The 400 Mawozo gang is the largest gang in Haiti, mainly based in Ganthier and in c's Tabarre and Pétion-Ville. It largely consists of deportees, former leaders of opposition groups, former smugglers and police officers. In 2022, it aligned itself with "G-Pep" after its leader was extradited to the United States.[1] It came to international attention in October 2021 when it kidnapped U.S. citizens acting as missionaries in Port-au-Prince, Haiti.[2][3]

400 Mawozo
Years activec.2020-present
TerritoryGanthier, Tabarre and Pétion-Ville, Port-au-Prince, Haiti
Leader(s)Wilson "Lanmò Sanjou" Joseph
ActivitiesMurder, rape, kidnapping



On Saturday, 16 October 2021, 17 Christian missionaries from the Ohio-based Christian Aid Ministries were abducted by 400 Mawozo.[4] Typically, after a kidnapping, the gang makes a demand for a ransom. In a previous kidnapping, in April 2021, the group demanded $1 million apiece for the release of Catholic missionaries.[5] The gang's name, loosely translated from Creole, means 400 simpletons, or untrained men. Although kidnappings have been its new trade, the gang is known for threatening the use of rape and assassination to maintain power over the areas it controls.[6] According to former Haitian Senator Jean Renel Senatus, who headed the justice and security commission, the group was originally called "Texas" and was known for holding up residents and stealing motorcycles. Senatus himself had also received death threats from the group.[7] Their alleged leader is Wilson Joseph who goes by the nickname "Lanmò San Jou" or "Lanmò Sanjou", which literally means "death knows no days." He flaunted the arrest warrant against him in online videos detailing his group's crimes.[8] The group's second-in-command is Joly "Yonyon" Germine, who is currently incarcerated.[6]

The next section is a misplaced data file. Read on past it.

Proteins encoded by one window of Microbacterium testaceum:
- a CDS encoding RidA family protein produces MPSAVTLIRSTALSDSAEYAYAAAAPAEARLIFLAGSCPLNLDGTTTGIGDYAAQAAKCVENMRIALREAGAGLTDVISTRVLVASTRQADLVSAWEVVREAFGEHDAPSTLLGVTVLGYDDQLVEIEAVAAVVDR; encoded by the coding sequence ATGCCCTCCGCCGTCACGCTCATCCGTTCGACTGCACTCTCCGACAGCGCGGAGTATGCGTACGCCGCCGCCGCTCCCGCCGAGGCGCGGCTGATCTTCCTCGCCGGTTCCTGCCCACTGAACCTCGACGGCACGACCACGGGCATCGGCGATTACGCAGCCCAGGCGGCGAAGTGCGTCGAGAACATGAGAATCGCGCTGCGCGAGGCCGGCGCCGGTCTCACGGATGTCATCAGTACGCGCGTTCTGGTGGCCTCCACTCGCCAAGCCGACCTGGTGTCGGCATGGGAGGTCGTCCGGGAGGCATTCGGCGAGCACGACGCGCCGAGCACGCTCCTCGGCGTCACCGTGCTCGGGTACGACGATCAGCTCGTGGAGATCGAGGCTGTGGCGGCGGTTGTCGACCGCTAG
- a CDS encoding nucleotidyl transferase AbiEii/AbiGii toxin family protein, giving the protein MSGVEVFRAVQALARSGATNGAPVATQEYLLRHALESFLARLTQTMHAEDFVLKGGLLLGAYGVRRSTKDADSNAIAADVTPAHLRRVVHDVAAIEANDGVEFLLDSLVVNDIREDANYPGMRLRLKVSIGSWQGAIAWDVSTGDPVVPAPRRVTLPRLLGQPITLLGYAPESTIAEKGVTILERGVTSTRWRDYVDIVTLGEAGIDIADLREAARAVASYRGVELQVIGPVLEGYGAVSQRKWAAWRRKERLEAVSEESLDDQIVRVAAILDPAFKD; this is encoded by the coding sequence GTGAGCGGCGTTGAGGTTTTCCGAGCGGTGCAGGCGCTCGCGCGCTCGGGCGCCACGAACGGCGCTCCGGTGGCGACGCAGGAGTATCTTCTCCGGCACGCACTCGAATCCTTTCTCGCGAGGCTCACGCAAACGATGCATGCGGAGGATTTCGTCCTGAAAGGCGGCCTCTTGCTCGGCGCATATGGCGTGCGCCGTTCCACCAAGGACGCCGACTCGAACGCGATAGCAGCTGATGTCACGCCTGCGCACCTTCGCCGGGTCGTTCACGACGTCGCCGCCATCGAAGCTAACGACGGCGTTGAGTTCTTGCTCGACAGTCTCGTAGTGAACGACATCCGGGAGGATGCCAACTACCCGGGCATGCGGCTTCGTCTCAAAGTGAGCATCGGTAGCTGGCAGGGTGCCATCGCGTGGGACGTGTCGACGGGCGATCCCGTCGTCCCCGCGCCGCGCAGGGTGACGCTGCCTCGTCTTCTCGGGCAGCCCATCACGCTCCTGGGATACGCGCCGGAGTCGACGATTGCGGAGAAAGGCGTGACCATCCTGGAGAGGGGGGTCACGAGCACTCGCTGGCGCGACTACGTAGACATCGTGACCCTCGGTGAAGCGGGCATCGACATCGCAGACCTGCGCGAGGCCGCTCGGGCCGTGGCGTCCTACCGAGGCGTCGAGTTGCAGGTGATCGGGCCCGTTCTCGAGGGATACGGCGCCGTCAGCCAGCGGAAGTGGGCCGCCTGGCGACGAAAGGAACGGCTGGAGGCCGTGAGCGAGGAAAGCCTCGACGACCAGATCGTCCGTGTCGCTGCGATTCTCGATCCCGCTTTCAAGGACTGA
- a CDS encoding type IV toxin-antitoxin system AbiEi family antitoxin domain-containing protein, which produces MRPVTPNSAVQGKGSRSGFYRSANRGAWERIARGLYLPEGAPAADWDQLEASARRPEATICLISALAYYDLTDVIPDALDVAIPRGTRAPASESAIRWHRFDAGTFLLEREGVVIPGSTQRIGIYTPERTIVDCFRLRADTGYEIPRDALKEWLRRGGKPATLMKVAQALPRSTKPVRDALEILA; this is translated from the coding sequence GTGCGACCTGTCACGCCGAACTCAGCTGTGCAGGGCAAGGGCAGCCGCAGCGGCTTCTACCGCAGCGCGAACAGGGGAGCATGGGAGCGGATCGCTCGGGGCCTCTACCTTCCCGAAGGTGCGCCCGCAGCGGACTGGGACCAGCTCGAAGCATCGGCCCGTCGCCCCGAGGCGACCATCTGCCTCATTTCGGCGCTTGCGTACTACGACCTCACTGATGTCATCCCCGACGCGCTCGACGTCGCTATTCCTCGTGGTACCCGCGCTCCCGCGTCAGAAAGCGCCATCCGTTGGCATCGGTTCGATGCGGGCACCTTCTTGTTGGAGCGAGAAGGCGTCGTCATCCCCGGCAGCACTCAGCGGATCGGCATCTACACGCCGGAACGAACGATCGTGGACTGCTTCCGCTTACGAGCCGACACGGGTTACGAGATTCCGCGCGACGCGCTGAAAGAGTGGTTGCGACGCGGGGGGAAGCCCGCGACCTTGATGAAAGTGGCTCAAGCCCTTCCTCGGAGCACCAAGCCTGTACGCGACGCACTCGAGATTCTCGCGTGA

On 16 December 2021, the Haitian justice minister announced that all the captives had been freed. Later it was found out that they had escaped.[9] Several of the captives had been freed in earlier weeks.

On 7 November 2022, the United States Department of State announced reward offers of up to US$1,000,000 each for information leading to the arrest or conviction of Lanmò Sanjou and two other Haitian gang leaders—Jermaine Stephenson, or Gaspiyay; and Vitel'Homme Innocent—for their roles in the kidnappings.[10][11][12] Innocent was added to the Federal Bureau of Investigation's list of Most Wanted Fugitives in November 2023.[13]